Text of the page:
Chaplain James J. Yee spoke Wednesday about his experiences serving 76 days in a Guantanamo Bay detention camp after being accused of espionage, spying and aiding alleged Taliban and Al-Qaeda prisoners.
The GW Islamic Society sponsored Yee’s visit to campus, which packed the Marvin Center’s Grand Ballroom with audience members interested in hearing Yee’s first-hand accounts of his stay in the controversial U.S. military prison.
The detainment camps in Cuba, which house individuals suspected of connections to terrorist groups, have received heavy criticism due to allegations of torture.
A Chinese-American and a practicing Muslim, Yee began his stay at Guantanamo’s naval base as the prison’s Muslim chaplain, before eventually becoming a prisoner himself.
Yee is a graduate of West Point Academy who said he proudly represented Muslims in the U.S. military. Yee said he went to Guantanamo to educate prisoners about Islam, as well as to ensure that all prisoners were free to practice their chosen religion while incarcerated.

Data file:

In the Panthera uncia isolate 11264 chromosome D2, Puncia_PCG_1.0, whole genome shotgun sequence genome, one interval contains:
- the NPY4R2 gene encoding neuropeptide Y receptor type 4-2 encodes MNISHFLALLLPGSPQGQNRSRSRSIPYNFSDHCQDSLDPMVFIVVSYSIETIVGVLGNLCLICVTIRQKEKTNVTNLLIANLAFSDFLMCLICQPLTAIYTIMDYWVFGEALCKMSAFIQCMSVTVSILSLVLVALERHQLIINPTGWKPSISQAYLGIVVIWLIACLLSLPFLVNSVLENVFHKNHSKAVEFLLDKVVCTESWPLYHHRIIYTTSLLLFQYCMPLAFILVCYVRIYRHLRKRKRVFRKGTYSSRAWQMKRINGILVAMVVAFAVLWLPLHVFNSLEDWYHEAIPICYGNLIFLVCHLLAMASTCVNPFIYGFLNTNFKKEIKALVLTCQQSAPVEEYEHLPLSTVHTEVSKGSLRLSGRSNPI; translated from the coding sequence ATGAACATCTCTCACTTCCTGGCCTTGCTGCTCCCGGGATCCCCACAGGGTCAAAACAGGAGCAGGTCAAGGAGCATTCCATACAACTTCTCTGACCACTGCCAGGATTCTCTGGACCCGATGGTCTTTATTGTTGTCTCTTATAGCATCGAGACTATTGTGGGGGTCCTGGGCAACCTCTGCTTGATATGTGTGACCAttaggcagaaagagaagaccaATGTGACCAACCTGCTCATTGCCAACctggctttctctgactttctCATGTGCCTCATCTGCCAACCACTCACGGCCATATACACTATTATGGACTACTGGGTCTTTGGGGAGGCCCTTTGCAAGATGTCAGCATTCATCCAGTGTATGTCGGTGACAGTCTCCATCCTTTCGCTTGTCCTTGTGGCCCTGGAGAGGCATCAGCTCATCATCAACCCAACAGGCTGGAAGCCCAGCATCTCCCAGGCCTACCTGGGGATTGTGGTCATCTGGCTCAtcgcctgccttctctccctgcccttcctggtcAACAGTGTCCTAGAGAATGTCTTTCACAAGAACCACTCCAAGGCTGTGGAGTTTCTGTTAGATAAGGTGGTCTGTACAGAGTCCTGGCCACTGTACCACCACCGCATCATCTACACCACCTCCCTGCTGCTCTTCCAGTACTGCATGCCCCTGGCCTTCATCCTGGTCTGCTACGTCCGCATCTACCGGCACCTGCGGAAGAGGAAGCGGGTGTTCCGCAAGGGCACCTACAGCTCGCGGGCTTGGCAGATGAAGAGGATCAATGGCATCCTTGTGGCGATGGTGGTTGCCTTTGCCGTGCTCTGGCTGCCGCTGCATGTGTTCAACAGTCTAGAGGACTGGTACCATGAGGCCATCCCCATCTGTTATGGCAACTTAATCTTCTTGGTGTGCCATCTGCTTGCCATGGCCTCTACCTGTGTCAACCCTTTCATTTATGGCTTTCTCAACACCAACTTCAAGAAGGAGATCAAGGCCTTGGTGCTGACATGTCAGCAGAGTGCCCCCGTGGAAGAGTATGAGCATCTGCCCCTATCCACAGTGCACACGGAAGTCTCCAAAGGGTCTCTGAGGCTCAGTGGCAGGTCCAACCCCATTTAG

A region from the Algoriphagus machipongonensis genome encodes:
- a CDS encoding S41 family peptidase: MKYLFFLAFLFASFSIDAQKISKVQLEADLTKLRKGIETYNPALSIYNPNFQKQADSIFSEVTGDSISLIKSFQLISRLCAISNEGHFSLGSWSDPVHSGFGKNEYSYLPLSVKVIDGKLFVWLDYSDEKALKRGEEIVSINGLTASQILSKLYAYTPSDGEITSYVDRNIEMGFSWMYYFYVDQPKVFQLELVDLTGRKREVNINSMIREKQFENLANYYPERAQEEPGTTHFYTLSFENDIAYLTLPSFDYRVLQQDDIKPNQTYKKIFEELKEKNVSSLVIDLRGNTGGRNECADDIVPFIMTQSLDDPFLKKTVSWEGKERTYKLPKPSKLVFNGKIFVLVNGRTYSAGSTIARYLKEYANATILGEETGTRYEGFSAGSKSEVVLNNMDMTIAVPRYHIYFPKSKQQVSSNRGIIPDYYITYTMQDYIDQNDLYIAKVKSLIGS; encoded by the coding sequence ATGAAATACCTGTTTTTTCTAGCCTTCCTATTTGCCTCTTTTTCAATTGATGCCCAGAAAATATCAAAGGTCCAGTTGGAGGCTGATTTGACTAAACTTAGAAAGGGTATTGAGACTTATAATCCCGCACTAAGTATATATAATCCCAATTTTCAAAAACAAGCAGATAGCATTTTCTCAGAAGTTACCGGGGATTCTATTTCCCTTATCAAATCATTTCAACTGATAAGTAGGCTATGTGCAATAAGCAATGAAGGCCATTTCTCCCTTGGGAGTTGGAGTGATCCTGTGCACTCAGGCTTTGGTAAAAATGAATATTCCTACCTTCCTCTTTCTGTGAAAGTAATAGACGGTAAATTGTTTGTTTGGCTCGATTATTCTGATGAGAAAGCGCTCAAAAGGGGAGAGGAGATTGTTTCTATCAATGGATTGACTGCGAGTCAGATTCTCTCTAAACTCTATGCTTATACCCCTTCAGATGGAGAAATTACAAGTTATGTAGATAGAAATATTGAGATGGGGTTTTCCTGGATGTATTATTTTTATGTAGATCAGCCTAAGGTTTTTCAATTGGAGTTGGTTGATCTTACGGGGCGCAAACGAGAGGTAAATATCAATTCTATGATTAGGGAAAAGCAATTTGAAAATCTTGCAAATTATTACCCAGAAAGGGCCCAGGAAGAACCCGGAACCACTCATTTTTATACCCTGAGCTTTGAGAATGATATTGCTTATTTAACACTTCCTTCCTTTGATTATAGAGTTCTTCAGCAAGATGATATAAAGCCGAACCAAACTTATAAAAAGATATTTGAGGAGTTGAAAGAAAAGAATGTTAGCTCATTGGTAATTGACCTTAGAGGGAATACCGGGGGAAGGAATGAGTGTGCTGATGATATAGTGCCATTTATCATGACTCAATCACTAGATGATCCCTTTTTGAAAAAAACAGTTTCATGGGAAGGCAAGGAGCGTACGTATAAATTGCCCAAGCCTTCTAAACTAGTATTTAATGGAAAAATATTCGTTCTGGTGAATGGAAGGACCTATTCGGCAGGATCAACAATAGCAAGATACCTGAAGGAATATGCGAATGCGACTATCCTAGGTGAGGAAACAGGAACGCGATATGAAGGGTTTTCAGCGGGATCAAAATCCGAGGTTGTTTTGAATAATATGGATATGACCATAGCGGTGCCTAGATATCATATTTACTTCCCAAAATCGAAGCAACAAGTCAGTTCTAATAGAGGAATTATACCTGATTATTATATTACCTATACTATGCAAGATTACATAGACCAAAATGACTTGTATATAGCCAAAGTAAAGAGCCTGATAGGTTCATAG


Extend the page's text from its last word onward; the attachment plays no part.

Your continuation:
Yee was recognized twice by U.S. military officials for his service at Guantanamo, but they became suspicious of Yee’s relationship with fellow Muslim prisoners and accused him of aiding U.S. enemies.
“When they saw us (the Muslims) pray or read the Koran, these things mirrored behaviors they saw in (Muslim) prisoners,” Yee said. “Many American Muslims were under suspicion.”
After nearly three months at Guantanamo’s naval base, the U.S. military acquitted Yee of all charges against him. Today, Yee spends time lecturing about Guantanamo, Islam, Asian-American and religious diversity issues as well as the challenge to protect both national security and civil liberties.
Yee also highlighted that many people have a misconception that there is a conflict between being both Muslim and American.
Freshman Nour El Houda Bouadis added that she thought Yee’s words were inspirational. “I have a better understanding after hearing him.”
Yee concluded by encouraging students to “educate yourselves about Guantanamo because you probably don’t realize that Guantanamo, Cuba, will be one of the biggest black marks in our nation’s history.”